Suggested text: When visitors leave comments on the site we collect the data shown in the comments form, and also the visitor’s IP address and browser user agent string to help spam detection. An anonymized string created from your email address (also called a hash) may be provided to the Gravatar service to see if you are using it. The Gravatar service privacy policy is available here: After approval of your comment, your profile picture is visible to the public in the context of your comment.


Suggested text: If you upload images to the website, you should avoid uploading images with embedded location data (EXIF GPS) included. Visitors to the website can download and extract any location data from images on the website.


Suggested text: If you leave a comment on our site you may opt-in to saving your name, email address and website in cookies. These are for your convenience so that you do not have to fill in your details again when you leave another comment. These cookies will last for one year. If you visit our login page, we will set a temporary cookie to determine if your browser accepts cookies. This cookie contains no personal data and is discarded when you close your browser. When you log in, we will also set up several cookies to save your login information and your screen display choices. Login cookies last for two days, and screen options cookies last for a year. If you select "Remember Me", your login will persist for two weeks. If you log out of your account, the login cookies will be removed. If you edit or publish an article, an additional cookie will be saved in your browser. This cookie includes no personal data and simply indicates the post ID of the article you just edited. It expires after 1 day.

Embedded content from other websites

Suggested text: Articles on this site may include embedded content (e.g. videos, images, articles, etc.). Embedded content from other websites behaves in the exact same way as if the visitor has visited the other website. These websites may collect data about you, use cookies, embed additional third-party tracking, and monitor your interaction with that embedded content, including tracking your interaction with the embedded content if you have an account and are logged in to that website.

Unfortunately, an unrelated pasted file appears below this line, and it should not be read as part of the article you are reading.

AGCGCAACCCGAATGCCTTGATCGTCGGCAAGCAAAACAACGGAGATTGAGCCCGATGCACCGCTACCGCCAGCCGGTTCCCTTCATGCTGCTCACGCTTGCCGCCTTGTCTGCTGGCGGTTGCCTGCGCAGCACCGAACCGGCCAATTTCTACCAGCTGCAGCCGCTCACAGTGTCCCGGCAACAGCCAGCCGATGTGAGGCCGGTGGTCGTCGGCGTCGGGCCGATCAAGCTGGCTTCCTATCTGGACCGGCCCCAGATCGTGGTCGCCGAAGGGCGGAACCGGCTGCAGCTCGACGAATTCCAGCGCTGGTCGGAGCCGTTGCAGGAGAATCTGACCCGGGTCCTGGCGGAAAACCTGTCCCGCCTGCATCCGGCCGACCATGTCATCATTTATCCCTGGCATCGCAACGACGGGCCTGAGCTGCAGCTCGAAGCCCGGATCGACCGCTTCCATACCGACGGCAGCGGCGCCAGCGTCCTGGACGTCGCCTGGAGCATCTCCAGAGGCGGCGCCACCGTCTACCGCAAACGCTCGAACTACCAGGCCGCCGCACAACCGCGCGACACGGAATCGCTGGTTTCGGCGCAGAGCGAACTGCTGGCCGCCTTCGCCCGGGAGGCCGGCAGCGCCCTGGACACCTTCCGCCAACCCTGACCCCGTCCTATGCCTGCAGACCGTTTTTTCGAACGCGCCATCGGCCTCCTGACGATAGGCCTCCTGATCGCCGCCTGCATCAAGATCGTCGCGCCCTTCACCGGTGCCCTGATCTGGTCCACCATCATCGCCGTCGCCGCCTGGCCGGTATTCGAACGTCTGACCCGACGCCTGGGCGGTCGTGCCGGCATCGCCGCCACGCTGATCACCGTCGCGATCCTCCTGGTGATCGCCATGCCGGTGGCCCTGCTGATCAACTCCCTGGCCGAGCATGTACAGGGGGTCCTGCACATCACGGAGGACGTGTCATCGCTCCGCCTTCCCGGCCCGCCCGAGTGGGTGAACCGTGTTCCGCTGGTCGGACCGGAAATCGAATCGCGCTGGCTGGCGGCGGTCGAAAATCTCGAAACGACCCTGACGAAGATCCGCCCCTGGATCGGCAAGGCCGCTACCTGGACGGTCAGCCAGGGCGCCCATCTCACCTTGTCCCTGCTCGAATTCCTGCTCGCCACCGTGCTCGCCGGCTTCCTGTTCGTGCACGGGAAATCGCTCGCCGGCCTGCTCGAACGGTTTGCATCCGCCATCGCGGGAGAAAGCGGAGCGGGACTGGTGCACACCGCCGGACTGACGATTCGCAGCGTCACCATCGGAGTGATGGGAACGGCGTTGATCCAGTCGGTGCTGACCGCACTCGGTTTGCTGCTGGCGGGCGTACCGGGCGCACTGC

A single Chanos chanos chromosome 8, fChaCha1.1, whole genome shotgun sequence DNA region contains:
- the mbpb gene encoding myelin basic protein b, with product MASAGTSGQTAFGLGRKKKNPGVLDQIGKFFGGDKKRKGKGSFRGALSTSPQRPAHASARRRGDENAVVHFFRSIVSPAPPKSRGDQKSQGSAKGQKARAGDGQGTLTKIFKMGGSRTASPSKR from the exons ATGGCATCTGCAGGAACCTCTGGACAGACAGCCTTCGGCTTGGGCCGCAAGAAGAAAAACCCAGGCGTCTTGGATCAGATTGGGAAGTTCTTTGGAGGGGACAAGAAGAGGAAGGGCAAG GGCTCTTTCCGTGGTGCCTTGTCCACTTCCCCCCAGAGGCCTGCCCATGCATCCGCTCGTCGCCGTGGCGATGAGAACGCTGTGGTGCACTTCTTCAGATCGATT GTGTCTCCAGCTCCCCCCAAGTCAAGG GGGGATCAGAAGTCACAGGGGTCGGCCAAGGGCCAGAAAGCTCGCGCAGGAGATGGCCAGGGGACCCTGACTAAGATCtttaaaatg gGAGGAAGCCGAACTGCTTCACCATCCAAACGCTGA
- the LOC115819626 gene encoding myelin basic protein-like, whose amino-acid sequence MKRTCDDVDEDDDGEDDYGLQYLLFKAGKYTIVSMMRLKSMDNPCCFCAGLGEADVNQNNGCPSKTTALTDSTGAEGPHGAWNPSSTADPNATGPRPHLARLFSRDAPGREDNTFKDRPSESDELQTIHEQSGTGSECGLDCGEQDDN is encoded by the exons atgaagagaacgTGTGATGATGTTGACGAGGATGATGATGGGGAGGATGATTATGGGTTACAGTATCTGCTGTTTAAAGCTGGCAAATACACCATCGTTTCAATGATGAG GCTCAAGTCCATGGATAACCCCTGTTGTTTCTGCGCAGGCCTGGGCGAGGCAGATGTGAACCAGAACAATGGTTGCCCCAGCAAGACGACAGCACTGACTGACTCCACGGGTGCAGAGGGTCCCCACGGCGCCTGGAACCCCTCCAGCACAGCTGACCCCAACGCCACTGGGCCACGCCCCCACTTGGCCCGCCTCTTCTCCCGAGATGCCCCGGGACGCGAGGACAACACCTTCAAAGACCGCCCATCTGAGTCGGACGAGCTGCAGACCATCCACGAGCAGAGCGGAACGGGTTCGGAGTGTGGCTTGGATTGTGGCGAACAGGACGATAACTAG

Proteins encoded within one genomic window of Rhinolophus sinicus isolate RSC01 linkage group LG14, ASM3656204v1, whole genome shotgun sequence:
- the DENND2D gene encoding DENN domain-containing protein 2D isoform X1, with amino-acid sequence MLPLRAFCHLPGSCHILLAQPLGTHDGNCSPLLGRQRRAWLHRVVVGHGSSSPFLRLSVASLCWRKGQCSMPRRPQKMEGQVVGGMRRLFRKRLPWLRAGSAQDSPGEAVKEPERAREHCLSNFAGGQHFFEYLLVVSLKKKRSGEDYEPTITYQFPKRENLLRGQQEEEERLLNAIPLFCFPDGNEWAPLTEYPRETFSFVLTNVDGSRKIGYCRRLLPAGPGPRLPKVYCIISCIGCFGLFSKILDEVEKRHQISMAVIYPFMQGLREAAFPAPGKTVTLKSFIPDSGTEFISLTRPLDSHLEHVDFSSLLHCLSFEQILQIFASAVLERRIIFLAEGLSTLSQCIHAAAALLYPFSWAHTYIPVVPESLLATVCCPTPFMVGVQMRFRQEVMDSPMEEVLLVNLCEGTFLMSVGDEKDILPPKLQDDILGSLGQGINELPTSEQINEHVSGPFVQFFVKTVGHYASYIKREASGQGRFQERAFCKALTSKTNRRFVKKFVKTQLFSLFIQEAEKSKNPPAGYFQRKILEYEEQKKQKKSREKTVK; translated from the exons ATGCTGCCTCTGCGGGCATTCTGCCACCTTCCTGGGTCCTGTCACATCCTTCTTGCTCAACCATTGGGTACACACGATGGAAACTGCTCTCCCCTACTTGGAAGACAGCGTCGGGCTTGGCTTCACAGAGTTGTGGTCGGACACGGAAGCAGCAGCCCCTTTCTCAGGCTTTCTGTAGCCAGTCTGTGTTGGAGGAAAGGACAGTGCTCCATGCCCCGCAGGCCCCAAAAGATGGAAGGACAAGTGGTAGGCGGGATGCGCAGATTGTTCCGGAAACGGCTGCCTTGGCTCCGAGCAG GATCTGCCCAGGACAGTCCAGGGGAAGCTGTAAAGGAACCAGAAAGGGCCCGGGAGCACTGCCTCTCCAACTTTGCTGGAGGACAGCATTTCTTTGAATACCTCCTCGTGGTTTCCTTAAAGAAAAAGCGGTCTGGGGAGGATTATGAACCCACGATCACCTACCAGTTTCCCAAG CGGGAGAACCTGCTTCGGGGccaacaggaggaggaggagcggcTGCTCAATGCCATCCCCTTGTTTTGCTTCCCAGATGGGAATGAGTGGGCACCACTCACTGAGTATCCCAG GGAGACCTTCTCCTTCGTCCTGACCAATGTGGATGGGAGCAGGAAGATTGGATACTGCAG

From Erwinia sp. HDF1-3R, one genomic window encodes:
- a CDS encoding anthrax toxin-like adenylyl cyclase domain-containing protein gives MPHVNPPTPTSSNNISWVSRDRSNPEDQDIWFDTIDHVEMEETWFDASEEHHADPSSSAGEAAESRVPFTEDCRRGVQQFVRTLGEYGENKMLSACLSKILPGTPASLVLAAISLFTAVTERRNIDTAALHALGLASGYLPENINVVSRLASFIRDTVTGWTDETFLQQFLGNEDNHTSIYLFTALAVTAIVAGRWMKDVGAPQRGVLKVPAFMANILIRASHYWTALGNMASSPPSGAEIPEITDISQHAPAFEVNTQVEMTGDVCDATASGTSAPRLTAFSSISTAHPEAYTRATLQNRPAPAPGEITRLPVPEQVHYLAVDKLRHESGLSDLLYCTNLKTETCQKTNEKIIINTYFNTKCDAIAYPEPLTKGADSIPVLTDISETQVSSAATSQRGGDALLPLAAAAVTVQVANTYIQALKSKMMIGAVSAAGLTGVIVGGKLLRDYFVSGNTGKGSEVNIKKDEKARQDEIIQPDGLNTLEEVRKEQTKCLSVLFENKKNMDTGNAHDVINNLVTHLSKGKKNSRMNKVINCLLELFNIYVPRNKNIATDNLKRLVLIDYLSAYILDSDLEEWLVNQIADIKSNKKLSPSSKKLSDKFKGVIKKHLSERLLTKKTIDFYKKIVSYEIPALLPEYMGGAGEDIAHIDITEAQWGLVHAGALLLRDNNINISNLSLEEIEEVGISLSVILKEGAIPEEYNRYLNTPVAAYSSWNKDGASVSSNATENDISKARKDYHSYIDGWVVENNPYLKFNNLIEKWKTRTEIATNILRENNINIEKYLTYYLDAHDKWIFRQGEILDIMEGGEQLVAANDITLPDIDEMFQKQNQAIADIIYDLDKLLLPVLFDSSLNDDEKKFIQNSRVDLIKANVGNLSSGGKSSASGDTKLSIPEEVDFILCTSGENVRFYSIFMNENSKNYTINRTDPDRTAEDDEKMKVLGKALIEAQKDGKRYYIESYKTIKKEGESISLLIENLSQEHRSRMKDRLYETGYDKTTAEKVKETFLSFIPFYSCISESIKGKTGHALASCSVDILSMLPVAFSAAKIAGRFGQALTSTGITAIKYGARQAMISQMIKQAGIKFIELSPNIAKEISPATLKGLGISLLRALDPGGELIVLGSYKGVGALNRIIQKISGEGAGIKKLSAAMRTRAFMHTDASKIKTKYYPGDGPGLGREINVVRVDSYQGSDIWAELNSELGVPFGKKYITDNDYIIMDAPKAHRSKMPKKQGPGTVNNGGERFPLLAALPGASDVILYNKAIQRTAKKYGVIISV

Who we share your data with

Suggested text: If you request a password reset, your IP address will be included in the reset email.

How long we retain your data

Suggested text: If you leave a comment, the comment and its metadata are retained indefinitely. This is so we can recognize and approve any follow-up comments automatically instead of holding them in a moderation queue. For users that register on our website (if any), we also store the personal information they provide in their user profile. All users can see, edit, or delete their personal information at any time (except they cannot change their username). Website administrators can also see and edit that information.

What rights you have over your data

Suggested text: If you have an account on this site, or have left comments, you can request to receive an exported file of the personal data we hold about you, including any data you have provided to us. You can also request that we erase any personal data we hold about you. This does not include any data we are obliged to keep for administrative, legal, or security purposes.

Where we send your data

Suggested text: Visitor comments may be checked through an automated spam detection service.
Save settings
Cookies settings